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Answer workers’ needs and expectations as much as possible
After understanding and getting to know the source of stress, you can start to act on it. Study your employee’s pain points one by one and analyze what kind of support you can offer. Could you distribute the workload among your team differently? If the volume of tasks for this employee is too high for one individual, could you hire an extra team member? Is a flexible hours policy possible to help your coworker balance their personal and professional lives?
Encourage time off and flexible work
Working from home gives your workers more time for personal activities and reduces the stress of commuting. Flexible work can help relax employees, improve focus, and find balance again. To overcome work depression, they also need to take some time off, ideally a few weeks. It is crucial to switch off completely in order for them to reconnect with themselves, their values, and who they are to overcome this feeling of being lost and empty.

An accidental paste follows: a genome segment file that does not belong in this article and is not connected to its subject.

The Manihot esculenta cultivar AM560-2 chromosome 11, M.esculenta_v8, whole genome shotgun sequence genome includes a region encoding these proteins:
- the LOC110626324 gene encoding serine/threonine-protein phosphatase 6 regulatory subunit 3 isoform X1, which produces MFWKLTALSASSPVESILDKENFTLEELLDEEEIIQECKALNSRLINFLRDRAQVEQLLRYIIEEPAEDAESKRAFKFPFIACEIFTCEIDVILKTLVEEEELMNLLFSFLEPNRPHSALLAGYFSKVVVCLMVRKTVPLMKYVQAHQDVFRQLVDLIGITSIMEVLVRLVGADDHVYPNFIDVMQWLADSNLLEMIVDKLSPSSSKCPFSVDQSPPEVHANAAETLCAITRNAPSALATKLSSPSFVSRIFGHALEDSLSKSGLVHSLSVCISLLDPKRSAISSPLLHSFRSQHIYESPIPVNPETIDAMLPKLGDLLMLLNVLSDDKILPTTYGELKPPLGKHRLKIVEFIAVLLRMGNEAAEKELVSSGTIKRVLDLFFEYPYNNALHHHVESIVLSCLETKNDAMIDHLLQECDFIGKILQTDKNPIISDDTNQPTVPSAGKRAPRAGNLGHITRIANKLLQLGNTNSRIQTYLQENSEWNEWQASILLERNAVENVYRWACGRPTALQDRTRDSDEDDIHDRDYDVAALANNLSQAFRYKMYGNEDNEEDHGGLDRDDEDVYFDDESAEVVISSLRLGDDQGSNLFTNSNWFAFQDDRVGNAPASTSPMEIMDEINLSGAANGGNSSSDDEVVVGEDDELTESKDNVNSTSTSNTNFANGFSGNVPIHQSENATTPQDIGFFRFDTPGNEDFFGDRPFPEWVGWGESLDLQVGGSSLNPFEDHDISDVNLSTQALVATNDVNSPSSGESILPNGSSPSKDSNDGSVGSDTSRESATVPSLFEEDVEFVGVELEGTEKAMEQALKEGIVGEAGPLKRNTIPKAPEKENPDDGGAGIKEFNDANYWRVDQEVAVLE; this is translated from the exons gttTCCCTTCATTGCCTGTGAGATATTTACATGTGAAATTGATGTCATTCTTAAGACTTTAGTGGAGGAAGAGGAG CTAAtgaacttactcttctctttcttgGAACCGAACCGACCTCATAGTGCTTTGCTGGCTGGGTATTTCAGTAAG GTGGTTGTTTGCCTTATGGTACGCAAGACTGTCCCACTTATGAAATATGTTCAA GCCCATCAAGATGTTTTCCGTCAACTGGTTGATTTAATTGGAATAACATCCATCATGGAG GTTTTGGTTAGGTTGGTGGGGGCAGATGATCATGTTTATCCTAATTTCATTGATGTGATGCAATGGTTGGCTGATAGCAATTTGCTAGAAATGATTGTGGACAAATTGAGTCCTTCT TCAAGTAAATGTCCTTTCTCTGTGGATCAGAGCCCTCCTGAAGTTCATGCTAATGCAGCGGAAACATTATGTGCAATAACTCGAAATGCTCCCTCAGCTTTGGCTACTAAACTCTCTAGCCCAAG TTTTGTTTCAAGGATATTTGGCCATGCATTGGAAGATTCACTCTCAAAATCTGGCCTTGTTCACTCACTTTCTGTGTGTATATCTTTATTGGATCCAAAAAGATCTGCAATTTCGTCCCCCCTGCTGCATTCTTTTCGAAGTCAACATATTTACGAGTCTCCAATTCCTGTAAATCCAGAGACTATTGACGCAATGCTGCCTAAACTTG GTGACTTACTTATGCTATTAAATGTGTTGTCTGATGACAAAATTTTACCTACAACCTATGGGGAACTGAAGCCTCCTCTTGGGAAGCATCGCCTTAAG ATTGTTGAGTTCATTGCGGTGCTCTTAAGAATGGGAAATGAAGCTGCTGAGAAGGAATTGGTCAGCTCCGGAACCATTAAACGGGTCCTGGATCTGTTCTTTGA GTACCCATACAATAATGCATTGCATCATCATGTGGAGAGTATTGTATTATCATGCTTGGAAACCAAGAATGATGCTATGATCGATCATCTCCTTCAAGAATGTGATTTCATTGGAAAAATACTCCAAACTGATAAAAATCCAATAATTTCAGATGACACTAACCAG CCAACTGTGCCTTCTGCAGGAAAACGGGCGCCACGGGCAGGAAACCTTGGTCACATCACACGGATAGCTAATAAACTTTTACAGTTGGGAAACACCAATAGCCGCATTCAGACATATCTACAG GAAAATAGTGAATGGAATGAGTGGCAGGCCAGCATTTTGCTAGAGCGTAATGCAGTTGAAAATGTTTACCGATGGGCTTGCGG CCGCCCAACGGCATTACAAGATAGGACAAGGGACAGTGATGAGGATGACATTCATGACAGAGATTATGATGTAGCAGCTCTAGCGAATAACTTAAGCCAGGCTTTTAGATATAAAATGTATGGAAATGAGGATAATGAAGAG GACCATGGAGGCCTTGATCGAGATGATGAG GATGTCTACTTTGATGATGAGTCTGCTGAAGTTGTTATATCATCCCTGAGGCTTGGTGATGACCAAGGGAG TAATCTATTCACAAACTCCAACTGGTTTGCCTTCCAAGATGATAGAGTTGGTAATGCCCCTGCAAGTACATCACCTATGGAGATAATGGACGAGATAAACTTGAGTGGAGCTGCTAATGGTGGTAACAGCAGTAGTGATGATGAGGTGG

Get external and professional support specialized in employee burnout
Offering an employee well-being program is a huge plus for any company. It fosters workers' happiness and can be truly valuable if, despite your preventive measures, burnout emerges within your organization. Even though you are a great manager or do your best as an HR team, supporting an employee suffering from work depression can be challenging. Therefore, getting some help from outside the workplace is often helpful. You can put them into contact with a mental health specialist or suggest they participate in life coaching sessions, for example.
You are now fully equipped with all the knowledge to detect, prevent and handle employee depression if it happens in your organization. The key to overcoming this issue is to be more people-focused. The goal is to create a work environment that enhances employee well-being, satisfaction, and trust. Being employee-centric will help you notice the signs and symptoms of burnout and encourage your team to communicate any challenges they encounter. Focusing on their expectations usually includes allowing a more flexible way of working to improve work-life balance. Hybrid work is answering this need by letting your employees plan their week with on-site days and home office. Work flexibility requires good organization. Are you looking for a tool to manage your hybrid team and workspace better?
Request a free demo of the deskbird app to discover how to embrace this new working model and all its advantages!